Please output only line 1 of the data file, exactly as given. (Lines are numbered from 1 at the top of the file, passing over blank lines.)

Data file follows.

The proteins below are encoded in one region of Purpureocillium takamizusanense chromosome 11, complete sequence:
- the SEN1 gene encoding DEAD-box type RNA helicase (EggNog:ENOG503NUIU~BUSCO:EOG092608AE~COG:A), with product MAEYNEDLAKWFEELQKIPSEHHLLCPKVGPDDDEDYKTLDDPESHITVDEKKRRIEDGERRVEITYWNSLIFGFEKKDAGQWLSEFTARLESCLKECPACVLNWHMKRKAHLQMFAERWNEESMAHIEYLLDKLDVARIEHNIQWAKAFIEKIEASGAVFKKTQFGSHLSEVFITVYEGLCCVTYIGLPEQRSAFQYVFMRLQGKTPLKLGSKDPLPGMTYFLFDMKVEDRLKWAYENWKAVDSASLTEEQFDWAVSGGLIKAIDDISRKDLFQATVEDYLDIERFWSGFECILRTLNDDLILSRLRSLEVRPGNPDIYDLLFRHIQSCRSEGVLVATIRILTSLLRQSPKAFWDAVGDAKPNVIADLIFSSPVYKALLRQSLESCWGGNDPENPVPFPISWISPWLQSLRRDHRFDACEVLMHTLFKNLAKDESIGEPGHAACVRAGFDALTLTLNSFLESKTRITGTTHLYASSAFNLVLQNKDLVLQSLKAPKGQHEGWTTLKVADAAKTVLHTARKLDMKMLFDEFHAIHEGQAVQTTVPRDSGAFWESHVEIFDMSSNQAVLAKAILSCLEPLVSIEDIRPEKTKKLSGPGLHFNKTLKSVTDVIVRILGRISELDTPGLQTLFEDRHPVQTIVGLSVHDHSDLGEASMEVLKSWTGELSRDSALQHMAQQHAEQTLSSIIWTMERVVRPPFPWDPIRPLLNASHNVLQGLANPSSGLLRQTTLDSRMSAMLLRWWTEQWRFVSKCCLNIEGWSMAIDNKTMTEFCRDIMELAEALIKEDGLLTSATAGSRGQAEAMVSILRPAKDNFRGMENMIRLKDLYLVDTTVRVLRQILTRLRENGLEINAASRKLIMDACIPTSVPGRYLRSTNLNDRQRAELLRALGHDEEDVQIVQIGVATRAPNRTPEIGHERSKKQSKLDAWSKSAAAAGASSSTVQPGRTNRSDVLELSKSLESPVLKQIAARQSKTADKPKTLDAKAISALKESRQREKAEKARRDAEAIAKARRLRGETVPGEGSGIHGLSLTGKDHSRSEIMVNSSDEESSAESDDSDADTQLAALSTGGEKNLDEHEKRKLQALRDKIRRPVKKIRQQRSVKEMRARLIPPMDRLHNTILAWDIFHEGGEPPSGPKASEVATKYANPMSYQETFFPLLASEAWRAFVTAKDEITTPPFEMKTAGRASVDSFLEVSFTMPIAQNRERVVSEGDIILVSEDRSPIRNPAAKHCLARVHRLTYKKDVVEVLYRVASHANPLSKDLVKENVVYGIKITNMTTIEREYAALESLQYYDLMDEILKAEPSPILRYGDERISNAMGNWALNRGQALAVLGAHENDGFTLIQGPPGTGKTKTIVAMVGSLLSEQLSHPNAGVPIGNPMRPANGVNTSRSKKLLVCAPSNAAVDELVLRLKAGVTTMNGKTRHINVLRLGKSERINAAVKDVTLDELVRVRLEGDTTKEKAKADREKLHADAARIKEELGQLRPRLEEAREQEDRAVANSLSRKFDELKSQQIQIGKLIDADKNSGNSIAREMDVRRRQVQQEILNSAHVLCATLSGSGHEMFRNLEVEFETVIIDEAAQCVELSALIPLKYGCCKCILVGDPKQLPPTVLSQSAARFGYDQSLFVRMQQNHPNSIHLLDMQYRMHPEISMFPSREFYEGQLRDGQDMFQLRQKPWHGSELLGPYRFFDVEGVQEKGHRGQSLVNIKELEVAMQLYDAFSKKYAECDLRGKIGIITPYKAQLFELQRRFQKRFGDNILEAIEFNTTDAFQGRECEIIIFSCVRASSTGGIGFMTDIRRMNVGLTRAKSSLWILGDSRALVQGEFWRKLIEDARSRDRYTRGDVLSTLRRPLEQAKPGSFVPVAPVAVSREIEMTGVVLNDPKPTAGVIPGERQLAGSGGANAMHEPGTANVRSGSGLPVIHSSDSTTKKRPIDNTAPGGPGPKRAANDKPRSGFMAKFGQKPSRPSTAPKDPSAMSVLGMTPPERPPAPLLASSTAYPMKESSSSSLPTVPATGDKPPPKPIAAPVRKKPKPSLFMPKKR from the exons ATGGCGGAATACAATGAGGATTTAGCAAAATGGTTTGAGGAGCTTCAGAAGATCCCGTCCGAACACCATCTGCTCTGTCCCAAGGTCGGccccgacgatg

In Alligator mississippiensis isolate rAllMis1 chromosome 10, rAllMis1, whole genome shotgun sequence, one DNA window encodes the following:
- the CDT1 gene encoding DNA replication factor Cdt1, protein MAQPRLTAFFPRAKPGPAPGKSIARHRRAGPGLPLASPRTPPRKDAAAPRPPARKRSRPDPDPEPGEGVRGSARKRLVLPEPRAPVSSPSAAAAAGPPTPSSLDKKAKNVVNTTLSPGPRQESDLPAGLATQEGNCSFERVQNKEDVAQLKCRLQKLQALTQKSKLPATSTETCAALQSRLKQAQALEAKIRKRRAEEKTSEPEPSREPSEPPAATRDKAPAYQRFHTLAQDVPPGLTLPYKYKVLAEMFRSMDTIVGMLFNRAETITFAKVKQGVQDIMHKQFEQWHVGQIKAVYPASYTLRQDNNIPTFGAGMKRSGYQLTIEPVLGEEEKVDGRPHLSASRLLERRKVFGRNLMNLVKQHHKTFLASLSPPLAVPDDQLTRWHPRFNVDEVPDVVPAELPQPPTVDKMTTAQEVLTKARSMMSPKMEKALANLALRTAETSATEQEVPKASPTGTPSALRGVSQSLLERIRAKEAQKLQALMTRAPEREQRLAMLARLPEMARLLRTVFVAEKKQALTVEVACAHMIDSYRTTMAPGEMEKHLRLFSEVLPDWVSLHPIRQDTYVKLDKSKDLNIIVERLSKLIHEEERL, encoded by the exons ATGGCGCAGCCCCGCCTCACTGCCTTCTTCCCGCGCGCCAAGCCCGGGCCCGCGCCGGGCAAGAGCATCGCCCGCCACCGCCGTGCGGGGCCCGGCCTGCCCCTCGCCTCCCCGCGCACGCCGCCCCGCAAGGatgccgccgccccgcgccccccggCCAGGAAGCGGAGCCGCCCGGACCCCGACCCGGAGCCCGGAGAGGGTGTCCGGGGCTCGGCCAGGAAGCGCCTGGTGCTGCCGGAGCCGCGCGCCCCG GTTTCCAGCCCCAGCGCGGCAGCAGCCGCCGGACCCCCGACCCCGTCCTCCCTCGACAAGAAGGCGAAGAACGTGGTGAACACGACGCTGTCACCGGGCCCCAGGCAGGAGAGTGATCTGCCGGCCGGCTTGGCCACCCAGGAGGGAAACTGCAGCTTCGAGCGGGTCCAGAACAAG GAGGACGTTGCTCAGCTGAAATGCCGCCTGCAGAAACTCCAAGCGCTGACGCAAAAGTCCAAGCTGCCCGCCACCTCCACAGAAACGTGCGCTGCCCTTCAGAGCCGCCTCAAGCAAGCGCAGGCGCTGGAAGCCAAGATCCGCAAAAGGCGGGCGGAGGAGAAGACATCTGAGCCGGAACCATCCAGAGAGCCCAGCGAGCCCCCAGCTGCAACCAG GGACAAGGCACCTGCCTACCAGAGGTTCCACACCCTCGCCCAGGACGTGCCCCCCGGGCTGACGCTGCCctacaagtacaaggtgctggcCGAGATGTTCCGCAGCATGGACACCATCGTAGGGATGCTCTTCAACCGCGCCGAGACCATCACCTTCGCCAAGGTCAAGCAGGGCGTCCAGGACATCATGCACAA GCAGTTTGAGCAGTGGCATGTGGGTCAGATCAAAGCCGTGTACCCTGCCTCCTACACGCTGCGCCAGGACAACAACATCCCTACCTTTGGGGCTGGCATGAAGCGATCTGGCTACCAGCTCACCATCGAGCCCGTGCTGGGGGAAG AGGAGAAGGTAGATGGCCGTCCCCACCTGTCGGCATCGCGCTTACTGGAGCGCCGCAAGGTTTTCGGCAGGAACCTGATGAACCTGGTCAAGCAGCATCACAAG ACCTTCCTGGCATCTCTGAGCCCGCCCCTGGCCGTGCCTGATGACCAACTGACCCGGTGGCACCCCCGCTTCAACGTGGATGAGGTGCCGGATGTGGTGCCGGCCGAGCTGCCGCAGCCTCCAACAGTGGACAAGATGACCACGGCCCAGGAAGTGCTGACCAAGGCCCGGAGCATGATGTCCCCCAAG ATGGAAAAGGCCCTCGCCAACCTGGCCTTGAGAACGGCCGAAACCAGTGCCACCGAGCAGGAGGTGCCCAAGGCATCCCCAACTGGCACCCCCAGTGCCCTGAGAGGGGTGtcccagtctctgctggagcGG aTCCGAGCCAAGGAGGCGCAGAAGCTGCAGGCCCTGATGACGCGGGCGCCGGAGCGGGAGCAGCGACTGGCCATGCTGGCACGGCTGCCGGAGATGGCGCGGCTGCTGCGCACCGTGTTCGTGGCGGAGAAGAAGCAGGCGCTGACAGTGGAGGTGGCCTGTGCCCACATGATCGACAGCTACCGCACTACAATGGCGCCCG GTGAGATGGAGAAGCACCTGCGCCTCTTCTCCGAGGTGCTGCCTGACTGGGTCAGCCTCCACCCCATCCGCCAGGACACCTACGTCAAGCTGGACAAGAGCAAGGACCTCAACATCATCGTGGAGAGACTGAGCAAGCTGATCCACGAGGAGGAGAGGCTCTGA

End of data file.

The proteins below are encoded in one region of Purpureocillium takamizusanense chromosome 11, complete sequence: